Trail of Tears was the description of the journey Indians had to endure. The Indians were forced to leave their homes and families and move to the west, which is now known as Oklahoma. The Trial was not one specific road, trail, route or river traveled, the Indians traveled different routes to get to Oklahoma. Some of the Indians traveled upriver with steamboats (Sloan). Some of the Indians formed large Caravans that carried wagons full of their belongings and animals (Sloan). A lot of the Indians traveled through Arkansas to get to Oklahoma (Sloan). Tribes and other people would leave food, supplies and firewood along the way to help the Indians out (Sloan). Weather was often cold in the winter and very dry during the summer (Sloan). A lot of the Indians did not make it to Oklahoma due to them catching Diseases such as Cholera, dysentery, measles and smallpox (Sloan). They do not know exactly where “Trail of Tears” originated from some say, it started with the Choctaw since they were the first ...
... middle of paper ...
Chickasaw Nation. N.p., 9 Mar. 2010. Web. 24 Feb. 2014.
James, Angela. "The Trail of Tears 1830-1858." United States of America Chronology. N.p., 3 Mar. 2004. Web. 24 Feb. 2014.
McNamara, Robert. "Indian Removal and the Trail of Tears." About.com. N.p., 2014. Web. 24 Feb. 2014.
Murray, Dru J. "The Unconquered Seminoles." Florida History. N.p., 2014. Web. 24 Feb. 2014.
Sloan, Kitty. "Trail of Tears." The Encyclopedia of Arkansas History and Culture . N.p., 11 Aug. 2011. Web. 24 Feb. 2014.
Need Writing Help?
Get feedback on grammar, clarity, concision and logic instantly.Check your paper »
- ... The white community had been crying out for this land, so he made it his mission to get this legislation passed. The Indian Removal Act of 1830 was used to move the Native Americans off of the land that the white people thought suitable to live on to the land that they thought was useless. Those tribes that decided to fight back were all defeated and had to suffer worse terms than those who had avoided any violent confrontation. (Spirling 85). Ultimately, the Indian Removal Act of 1830 was a gross misuse of power and authority and a huge human rights violation.... [tags: Native Americans in the United States]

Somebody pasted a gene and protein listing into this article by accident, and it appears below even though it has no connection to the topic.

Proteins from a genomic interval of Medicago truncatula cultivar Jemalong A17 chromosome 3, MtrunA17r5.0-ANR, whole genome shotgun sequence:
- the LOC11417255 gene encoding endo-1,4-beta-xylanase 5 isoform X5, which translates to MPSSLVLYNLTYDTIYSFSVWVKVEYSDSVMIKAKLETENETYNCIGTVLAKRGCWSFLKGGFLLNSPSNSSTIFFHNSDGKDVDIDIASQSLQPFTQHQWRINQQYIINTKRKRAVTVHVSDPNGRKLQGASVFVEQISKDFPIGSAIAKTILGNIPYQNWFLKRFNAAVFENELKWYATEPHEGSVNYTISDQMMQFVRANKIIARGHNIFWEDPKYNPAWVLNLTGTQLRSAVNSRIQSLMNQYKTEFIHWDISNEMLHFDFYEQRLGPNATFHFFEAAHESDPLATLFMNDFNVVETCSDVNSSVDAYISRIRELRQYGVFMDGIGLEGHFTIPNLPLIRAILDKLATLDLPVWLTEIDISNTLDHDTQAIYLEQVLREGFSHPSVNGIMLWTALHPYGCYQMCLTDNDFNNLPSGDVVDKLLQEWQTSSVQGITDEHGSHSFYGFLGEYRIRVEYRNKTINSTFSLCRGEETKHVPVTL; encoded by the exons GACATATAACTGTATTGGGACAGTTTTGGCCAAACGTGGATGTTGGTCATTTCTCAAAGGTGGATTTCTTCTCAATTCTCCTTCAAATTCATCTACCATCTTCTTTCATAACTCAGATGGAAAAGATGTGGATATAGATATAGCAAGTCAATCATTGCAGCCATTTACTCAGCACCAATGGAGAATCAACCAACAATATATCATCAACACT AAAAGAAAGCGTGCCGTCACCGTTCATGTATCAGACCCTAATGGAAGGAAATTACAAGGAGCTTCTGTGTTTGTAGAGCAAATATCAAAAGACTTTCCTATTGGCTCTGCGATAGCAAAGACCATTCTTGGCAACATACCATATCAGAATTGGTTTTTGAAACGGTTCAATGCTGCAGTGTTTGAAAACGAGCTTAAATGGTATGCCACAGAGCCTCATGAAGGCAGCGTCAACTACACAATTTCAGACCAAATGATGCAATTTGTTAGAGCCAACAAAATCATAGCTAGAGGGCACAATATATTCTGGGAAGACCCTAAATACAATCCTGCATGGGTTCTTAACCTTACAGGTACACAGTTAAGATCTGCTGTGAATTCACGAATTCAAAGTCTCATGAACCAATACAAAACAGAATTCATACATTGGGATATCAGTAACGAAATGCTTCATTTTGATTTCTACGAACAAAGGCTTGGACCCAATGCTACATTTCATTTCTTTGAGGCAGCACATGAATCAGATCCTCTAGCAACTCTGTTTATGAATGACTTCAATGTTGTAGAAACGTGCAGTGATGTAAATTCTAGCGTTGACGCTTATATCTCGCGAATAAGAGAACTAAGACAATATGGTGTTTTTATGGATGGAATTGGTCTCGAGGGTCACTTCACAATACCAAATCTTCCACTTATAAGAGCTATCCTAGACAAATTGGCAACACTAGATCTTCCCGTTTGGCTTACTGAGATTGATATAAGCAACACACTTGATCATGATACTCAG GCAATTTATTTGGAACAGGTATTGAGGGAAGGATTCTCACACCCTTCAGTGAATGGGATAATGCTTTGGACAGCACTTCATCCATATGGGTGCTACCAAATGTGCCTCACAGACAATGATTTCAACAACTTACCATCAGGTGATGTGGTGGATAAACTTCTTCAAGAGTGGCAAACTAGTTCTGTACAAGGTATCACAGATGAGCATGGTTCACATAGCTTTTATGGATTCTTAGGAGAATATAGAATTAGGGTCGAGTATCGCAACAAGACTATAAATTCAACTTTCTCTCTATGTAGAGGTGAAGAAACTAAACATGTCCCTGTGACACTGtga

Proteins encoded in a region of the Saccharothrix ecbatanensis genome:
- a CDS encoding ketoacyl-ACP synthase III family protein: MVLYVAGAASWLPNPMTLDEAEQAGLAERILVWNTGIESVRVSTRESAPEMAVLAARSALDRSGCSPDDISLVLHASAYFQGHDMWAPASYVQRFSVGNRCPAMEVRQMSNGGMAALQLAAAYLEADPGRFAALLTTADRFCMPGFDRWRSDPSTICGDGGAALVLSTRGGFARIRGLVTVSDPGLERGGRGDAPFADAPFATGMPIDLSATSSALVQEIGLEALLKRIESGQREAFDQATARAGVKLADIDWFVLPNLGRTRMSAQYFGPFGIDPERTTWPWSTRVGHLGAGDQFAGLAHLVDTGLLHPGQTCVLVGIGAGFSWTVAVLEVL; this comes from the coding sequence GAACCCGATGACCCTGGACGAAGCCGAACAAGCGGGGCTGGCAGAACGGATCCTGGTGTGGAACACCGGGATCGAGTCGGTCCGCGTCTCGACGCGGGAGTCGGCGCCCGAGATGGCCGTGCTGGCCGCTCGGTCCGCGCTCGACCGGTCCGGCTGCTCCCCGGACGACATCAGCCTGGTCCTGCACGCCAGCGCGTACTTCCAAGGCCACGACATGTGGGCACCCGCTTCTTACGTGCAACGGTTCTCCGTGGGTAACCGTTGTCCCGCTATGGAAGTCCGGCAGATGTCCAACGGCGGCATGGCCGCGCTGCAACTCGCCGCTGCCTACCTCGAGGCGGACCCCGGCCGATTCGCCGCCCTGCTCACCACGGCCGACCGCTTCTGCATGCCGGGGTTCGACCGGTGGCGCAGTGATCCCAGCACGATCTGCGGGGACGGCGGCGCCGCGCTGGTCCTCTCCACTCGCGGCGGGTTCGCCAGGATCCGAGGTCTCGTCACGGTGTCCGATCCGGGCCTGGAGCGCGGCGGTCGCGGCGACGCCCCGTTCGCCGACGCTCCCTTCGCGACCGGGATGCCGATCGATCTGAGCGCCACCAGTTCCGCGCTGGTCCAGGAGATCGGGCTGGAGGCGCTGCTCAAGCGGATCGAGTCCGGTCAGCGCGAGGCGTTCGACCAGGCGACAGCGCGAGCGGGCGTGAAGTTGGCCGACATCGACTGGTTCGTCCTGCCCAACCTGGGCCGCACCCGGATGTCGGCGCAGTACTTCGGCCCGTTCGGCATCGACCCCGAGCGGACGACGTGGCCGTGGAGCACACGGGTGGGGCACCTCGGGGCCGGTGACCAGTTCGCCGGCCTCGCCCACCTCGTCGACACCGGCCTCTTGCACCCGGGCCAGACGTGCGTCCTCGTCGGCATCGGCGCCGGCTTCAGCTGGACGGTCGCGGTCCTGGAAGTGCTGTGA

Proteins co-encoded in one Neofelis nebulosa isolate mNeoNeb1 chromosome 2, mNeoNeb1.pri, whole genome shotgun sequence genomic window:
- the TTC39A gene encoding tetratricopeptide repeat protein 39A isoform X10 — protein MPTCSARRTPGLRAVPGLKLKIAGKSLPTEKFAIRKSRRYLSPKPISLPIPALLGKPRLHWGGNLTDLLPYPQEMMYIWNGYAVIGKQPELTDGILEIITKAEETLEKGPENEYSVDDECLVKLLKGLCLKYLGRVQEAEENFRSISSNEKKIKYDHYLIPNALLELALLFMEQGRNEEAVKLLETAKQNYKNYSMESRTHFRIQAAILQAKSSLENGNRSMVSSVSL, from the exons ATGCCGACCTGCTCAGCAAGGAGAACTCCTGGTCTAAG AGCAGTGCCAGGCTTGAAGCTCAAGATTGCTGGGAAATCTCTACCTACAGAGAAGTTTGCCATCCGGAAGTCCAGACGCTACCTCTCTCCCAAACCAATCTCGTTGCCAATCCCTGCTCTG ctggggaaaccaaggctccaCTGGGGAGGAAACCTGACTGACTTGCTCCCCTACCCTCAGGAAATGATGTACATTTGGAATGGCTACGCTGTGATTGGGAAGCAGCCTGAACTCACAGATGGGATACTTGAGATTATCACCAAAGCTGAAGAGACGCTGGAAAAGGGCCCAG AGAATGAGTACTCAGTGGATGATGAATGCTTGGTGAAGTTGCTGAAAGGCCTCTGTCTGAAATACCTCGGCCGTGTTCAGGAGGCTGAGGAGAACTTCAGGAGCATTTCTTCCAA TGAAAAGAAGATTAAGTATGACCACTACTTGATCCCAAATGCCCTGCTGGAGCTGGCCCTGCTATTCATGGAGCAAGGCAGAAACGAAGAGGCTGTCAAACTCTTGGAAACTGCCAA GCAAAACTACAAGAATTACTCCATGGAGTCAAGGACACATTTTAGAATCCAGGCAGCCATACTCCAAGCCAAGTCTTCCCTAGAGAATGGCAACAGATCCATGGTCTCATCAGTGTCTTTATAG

888 words (2.5 pages)
- The defining moment when all the native American Indians were now no longer eligible to stay in their homes the act known as the Indian Removal Act of 1830. This policy was the decision of not only the new North American people but that of the seventh president Andrew Jackson. This White Anglo-Saxon Protestant (WASP) president was the last barrier standing between the Native American Lands and New Americans, who would receive land when the Native American were removed. This Act was contracted to favor the new immigrants and dispense with the natives whose families, past, animals, way of live was already integrated and established in this locations.... [tags: Native American's loss of their land]
719 words (2.1 pages)
- Removal Act of 1830 Two distinct cultures existed on this Earth with the migration of man many thousands of years ago from Eurasia to the American continent. The people from the migration to the Americas had absolutely no contact with the people in Europe and Asia after they migrated. In fact, the two civilizations evolved in totally different manners, and at different speeds. The people in the Americas, or Native Americans existed mainly as hunter-gatherers using tools of bone, wood, and useful animal parts.... [tags: Papers]
1483 words (4.2 pages)
- Many people today know the story of the Indians that were native to this land, before “white men” came to live on this continent. Few people may know that white men pushed them to the west while many immigrants took over the east and moved westward. White men made “reservations” that were basically land that Indians were promised they could live on and run. What many Americans don’t know is what the Indians struggled though and continue to struggle through on the reservations. Indians had been moved around much earlier than the nineteenth century, but The Indian Removal Act of 1830 was the first legal account.... [tags: Indian Removal Act of 1830, forced assimilation]